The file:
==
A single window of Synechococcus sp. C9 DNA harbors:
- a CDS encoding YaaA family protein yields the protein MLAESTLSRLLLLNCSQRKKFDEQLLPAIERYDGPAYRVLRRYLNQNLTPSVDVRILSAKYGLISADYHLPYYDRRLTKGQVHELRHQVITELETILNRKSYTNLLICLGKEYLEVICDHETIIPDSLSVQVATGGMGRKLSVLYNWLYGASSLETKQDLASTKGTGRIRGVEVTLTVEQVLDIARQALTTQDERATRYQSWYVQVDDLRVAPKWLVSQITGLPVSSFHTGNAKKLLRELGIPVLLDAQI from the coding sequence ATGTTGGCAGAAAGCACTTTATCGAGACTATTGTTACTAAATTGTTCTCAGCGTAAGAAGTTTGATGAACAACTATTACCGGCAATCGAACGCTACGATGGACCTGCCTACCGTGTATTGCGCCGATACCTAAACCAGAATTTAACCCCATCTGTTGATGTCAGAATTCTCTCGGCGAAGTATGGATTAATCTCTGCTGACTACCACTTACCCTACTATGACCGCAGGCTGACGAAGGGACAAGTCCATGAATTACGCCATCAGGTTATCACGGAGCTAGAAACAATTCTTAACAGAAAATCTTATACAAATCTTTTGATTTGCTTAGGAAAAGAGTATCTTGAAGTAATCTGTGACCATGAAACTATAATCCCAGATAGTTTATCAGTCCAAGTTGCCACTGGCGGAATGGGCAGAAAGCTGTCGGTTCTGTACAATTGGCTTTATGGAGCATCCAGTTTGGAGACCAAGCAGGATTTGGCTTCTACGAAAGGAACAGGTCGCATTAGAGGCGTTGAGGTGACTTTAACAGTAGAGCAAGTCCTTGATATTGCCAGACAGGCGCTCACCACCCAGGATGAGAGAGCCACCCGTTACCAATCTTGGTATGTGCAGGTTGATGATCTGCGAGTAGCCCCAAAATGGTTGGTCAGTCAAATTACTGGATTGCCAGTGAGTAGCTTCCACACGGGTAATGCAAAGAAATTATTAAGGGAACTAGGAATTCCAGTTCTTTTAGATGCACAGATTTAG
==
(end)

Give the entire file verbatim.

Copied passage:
A single window of Synechococcus sp. C9 DNA harbors:
- a CDS encoding YaaA family protein yields the protein MLAESTLSRLLLLNCSQRKKFDEQLLPAIERYDGPAYRVLRRYLNQNLTPSVDVRILSAKYGLISADYHLPYYDRRLTKGQVHELRHQVITELETILNRKSYTNLLICLGKEYLEVICDHETIIPDSLSVQVATGGMGRKLSVLYNWLYGASSLETKQDLASTKGTGRIRGVEVTLTVEQVLDIARQALTTQDERATRYQSWYVQVDDLRVAPKWLVSQITGLPVSSFHTGNAKKLLRELGIPVLLDAQI from the coding sequence ATGTTGGCAGAAAGCACTTTATCGAGACTATTGTTACTAAATTGTTCTCAGCGTAAGAAGTTTGATGAACAACTATTACCGGCAATCGAACGCTACGATGGACCTGCCTACCGTGTATTGCGCCGATACCTAAACCAGAATTTAACCCCATCTGTTGATGTCAGAATTCTCTCGGCGAAGTATGGATTAATCTCTGCTGACTACCACTTACCCTACTATGACCGCAGGCTGACGAAGGGACAAGTCCATGAATTACGCCATCAGGTTATCACGGAGCTAGAAACAATTCTTAACAGAAAATCTTATACAAATCTTTTGATTTGCTTAGGAAAAGAGTATCTTGAAGTAATCTGTGACCATGAAACTATAATCCCAGATAGTTTATCAGTCCAAGTTGCCACTGGCGGAATGGGCAGAAAGCTGTCGGTTCTGTACAATTGGCTTTATGGAGCATCCAGTTTGGAGACCAAGCAGGATTTGGCTTCTACGAAAGGAACAGGTCGCATTAGAGGCGTTGAGGTGACTTTAACAGTAGAGCAAGTCCTTGATATTGCCAGACAGGCGCTCACCACCCAGGATGAGAGAGCCACCCGTTACCAATCTTGGTATGTGCAGGTTGATGATCTGCGAGTAGCCCCAAAATGGTTGGTCAGTCAAATTACTGGATTGCCAGTGAGTAGCTTCCACACGGGTAATGCAAAGAAATTATTAAGGGAACTAGGAATTCCAGTTCTTTTAGATGCACAGATTTAG